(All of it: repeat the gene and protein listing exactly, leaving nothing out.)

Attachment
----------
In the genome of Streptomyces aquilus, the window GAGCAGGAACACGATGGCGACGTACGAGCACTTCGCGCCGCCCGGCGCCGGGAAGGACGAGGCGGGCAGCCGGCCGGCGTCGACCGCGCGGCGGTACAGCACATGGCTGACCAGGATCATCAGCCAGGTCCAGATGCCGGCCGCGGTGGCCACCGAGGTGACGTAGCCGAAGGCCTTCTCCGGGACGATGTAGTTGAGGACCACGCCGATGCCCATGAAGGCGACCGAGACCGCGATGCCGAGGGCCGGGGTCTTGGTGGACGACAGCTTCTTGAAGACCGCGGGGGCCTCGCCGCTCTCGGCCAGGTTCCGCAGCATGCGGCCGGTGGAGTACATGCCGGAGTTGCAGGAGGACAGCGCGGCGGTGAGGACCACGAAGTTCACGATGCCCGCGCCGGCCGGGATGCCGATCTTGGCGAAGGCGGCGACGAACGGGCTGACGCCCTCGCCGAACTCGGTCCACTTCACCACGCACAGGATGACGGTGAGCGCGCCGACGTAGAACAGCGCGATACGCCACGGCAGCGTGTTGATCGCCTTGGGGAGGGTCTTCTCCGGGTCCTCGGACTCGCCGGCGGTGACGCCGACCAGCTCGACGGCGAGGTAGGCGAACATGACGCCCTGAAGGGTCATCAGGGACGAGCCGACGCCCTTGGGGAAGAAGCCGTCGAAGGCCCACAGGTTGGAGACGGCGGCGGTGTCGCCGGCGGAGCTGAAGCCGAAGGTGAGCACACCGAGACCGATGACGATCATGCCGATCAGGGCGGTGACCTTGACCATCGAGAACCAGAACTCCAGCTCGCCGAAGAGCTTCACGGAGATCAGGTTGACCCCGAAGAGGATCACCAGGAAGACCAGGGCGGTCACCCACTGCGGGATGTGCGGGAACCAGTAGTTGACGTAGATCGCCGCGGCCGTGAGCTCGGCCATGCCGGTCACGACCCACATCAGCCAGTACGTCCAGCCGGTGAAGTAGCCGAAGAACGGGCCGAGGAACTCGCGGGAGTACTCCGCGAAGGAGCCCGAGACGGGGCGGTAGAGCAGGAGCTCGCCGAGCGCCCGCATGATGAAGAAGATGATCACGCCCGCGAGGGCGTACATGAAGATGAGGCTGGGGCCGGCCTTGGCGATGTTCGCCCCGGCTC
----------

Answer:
In the genome of Streptomyces aquilus, the window GAGCAGGAACACGATGGCGACGTACGAGCACTTCGCGCCGCCCGGCGCCGGGAAGGACGAGGCGGGCAGCCGGCCGGCGTCGACCGCGCGGCGGTACAGCACATGGCTGACCAGGATCATCAGCCAGGTCCAGATGCCGGCCGCGGTGGCCACCGAGGTGACGTAGCCGAAGGCCTTCTCCGGGACGATGTAGTTGAGGACCACGCCGATGCCCATGAAGGCGACCGAGACCGCGATGCCGAGGGCCGGGGTCTTGGTGGACGACAGCTTCTTGAAGACCGCGGGGGCCTCGCCGCTCTCGGCCAGGTTCCGCAGCATGCGGCCGGTGGAGTACATGCCGGAGTTGCAGGAGGACAGCGCGGCGGTGAGGACCACGAAGTTCACGATGCCCGCGCCGGCCGGGATGCCGATCTTGGCGAAGGCGGCGACGAACGGGCTGACGCCCTCGCCGAACTCGGTCCACTTCACCACGCACAGGATGACGGTGAGCGCGCCGACGTAGAACAGCGCGATACGCCACGGCAGCGTGTTGATCGCCTTGGGGAGGGTCTTCTCCGGGTCCTCGGACTCGCCGGCGGTGACGCCGACCAGCTCGACGGCGAGGTAGGCGAACATGACGCCCTGAAGGGTCATCAGGGACGAGCCGACGCCCTTGGGGAAGAAGCCGTCGAAGGCCCACAGGTTGGAGACGGCGGCGGTGTCGCCGGCGGAGCTGAAGCCGAAGGTGAGCACACCGAGACCGATGACGATCATGCCGATCAGGGCGGTGACCTTGACCATCGAGAACCAGAACTCCAGCTCGCCGAAGAGCTTCACGGAGATCAGGTTGACCCCGAAGAGGATCACCAGGAAGACCAGGGCGGTCACCCACTGCGGGATGTGCGGGAACCAGTAGTTGACGTAGATCGCCGCGGCCGTGAGCTCGGCCATGCCGGTCACGACCCACATCAGCCAGTACGTCCAGCCGGTGAAGTAGCCGAAGAACGGGCCGAGGAACTCGCGGGAGTACTCCGCGAAGGAGCCCGAGACGGGGCGGTAGAGCAGGAGCTCGCCGAGCGCCCGCATGATGAAGAAGATGATCACGCCCGCGAGGGCGTACATGAAGATGAGGCTGGGGCCGGCCTTGGCGATGTTCGCCCCGGCTC